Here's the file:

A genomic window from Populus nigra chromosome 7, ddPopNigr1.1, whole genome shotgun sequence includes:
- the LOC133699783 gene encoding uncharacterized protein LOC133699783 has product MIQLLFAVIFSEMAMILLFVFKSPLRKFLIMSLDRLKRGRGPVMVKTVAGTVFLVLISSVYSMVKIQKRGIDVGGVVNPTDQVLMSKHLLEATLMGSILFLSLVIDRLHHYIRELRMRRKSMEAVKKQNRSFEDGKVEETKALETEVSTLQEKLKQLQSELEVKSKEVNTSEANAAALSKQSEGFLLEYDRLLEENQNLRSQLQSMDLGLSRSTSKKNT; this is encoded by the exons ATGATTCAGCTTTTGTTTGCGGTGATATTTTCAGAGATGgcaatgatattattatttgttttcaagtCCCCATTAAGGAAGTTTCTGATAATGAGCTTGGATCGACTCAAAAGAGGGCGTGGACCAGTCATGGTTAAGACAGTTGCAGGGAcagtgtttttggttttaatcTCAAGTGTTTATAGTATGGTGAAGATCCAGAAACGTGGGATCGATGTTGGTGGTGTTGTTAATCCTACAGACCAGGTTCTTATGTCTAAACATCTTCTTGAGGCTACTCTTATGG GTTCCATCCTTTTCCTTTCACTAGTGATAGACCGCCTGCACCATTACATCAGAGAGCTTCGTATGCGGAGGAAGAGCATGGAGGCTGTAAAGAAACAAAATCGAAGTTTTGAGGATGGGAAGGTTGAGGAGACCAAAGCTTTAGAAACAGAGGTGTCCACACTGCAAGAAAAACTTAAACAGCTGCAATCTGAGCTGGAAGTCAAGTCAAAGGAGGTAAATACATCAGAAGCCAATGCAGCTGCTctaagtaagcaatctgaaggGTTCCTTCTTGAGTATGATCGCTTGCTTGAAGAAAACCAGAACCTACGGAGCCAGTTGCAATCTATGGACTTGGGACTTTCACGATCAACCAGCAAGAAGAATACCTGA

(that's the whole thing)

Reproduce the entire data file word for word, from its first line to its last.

A genomic window from Populus nigra chromosome 7, ddPopNigr1.1, whole genome shotgun sequence includes:
- the LOC133699783 gene encoding uncharacterized protein LOC133699783 has product MIQLLFAVIFSEMAMILLFVFKSPLRKFLIMSLDRLKRGRGPVMVKTVAGTVFLVLISSVYSMVKIQKRGIDVGGVVNPTDQVLMSKHLLEATLMGSILFLSLVIDRLHHYIRELRMRRKSMEAVKKQNRSFEDGKVEETKALETEVSTLQEKLKQLQSELEVKSKEVNTSEANAAALSKQSEGFLLEYDRLLEENQNLRSQLQSMDLGLSRSTSKKNT; this is encoded by the exons ATGATTCAGCTTTTGTTTGCGGTGATATTTTCAGAGATGgcaatgatattattatttgttttcaagtCCCCATTAAGGAAGTTTCTGATAATGAGCTTGGATCGACTCAAAAGAGGGCGTGGACCAGTCATGGTTAAGACAGTTGCAGGGAcagtgtttttggttttaatcTCAAGTGTTTATAGTATGGTGAAGATCCAGAAACGTGGGATCGATGTTGGTGGTGTTGTTAATCCTACAGACCAGGTTCTTATGTCTAAACATCTTCTTGAGGCTACTCTTATGG GTTCCATCCTTTTCCTTTCACTAGTGATAGACCGCCTGCACCATTACATCAGAGAGCTTCGTATGCGGAGGAAGAGCATGGAGGCTGTAAAGAAACAAAATCGAAGTTTTGAGGATGGGAAGGTTGAGGAGACCAAAGCTTTAGAAACAGAGGTGTCCACACTGCAAGAAAAACTTAAACAGCTGCAATCTGAGCTGGAAGTCAAGTCAAAGGAGGTAAATACATCAGAAGCCAATGCAGCTGCTctaagtaagcaatctgaaggGTTCCTTCTTGAGTATGATCGCTTGCTTGAAGAAAACCAGAACCTACGGAGCCAGTTGCAATCTATGGACTTGGGACTTTCACGATCAACCAGCAAGAAGAATACCTGA